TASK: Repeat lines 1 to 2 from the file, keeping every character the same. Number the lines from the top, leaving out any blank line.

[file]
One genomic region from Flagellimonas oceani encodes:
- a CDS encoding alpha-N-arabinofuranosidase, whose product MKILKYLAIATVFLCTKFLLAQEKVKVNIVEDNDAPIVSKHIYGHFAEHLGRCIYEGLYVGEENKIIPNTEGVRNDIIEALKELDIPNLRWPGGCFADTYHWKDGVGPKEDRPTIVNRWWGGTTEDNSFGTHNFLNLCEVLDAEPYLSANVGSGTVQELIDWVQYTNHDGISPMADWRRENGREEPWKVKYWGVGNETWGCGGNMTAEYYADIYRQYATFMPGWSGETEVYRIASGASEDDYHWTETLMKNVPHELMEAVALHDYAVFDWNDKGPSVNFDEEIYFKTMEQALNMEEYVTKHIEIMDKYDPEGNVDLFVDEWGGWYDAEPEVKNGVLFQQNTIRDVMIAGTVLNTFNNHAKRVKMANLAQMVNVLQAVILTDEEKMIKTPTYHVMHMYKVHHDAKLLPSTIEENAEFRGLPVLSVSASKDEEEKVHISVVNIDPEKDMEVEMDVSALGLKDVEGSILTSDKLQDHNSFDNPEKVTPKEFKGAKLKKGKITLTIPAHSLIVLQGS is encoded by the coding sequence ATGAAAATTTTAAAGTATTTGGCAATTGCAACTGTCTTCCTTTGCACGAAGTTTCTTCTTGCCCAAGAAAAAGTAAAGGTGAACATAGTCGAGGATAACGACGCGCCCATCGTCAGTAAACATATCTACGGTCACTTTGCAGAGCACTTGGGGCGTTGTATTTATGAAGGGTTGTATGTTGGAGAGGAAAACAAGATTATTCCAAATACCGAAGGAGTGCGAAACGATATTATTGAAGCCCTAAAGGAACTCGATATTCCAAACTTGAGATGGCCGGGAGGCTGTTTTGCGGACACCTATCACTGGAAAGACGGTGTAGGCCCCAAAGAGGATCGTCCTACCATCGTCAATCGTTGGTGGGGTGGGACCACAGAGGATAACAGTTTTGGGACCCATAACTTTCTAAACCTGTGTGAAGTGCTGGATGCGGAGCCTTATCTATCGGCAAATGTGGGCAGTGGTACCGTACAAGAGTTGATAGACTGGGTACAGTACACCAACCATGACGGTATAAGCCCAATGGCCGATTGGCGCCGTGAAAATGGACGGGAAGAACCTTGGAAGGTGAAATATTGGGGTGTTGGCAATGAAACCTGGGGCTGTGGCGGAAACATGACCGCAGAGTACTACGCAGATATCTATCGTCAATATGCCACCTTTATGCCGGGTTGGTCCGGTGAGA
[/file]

One genomic region from Flagellimonas oceani encodes:
- a CDS encoding alpha-N-arabinofuranosidase, whose product MKILKYLAIATVFLCTKFLLAQEKVKVNIVEDNDAPIVSKHIYGHFAEHLGRCIYEGLYVGEENKIIPNTEGVRNDIIEALKELDIPNLRWPGGCFADTYHWKDGVGPKEDRPTIVNRWWGGTTEDNSFGTHNFLNLCEVLDAEPYLSANVGSGTVQELIDWVQYTNHDGISPMADWRRENGREEPWKVKYWGVGNETWGCGGNMTAEYYADIYRQYATFMPGWSGETEVYRIASGASEDDYHWTETLMKNVPHELMEAVALHDYAVFDWNDKGPSVNFDEEIYFKTMEQALNMEEYVTKHIEIMDKYDPEGNVDLFVDEWGGWYDAEPEVKNGVLFQQNTIRDVMIAGTVLNTFNNHAKRVKMANLAQMVNVLQAVILTDEEKMIKTPTYHVMHMYKVHHDAKLLPSTIEENAEFRGLPVLSVSASKDEEEKVHISVVNIDPEKDMEVEMDVSALGLKDVEGSILTSDKLQDHNSFDNPEKVTPKEFKGAKLKKGKITLTIPAHSLIVLQGS is encoded by the coding sequence ATGAAAATTTTAAAGTATTTGGCAATTGCAACTGTCTTCCTTTGCACGAAGTTTCTTCTTGCCCAAGAAAAAGTAAAGGTGAACATAGTCGAGGATAACGACGCGCCCATCGTCAGTAAACATATCTACGGTCACTTTGCAGAGCACTTGGGGCGTTGTATTTATGAAGGGTTGTATGTTGGAGAGGAAAACAAGATTATTCCAAATACCGAAGGAGTGCGAAACGATATTATTGAAGCCCTAAAGGAACTCGATATTCCAAACTTGAGATGGCCGGGAGGCTGTTTTGCGGACACCTATCACTGGAAAGACGGTGTAGGCCCCAAAGAGGATCGTCCTACCATCGTCAATCGTTGGTGGGGTGGGACCACAGAGGATAACAGTTTTGGGACCCATAACTTTCTAAACCTGTGTGAAGTGCTGGATGCGGAGCCTTATCTATCGGCAAATGTGGGCAGTGGTACCGTACAAGAGTTGATAGACTGGGTACAGTACACCAACCATGACGGTATAAGCCCAATGGCCGATTGGCGCCGTGAAAATGGACGGGAAGAACCTTGGAAGGTGAAATATTGGGGTGTTGGCAATGAAACCTGGGGCTGTGGCGGAAACATGACCGCAGAGTACTACGCAGATATCTATCGTCAATATGCCACCTTTATGCCGGGTTGGTCCGGTGAGA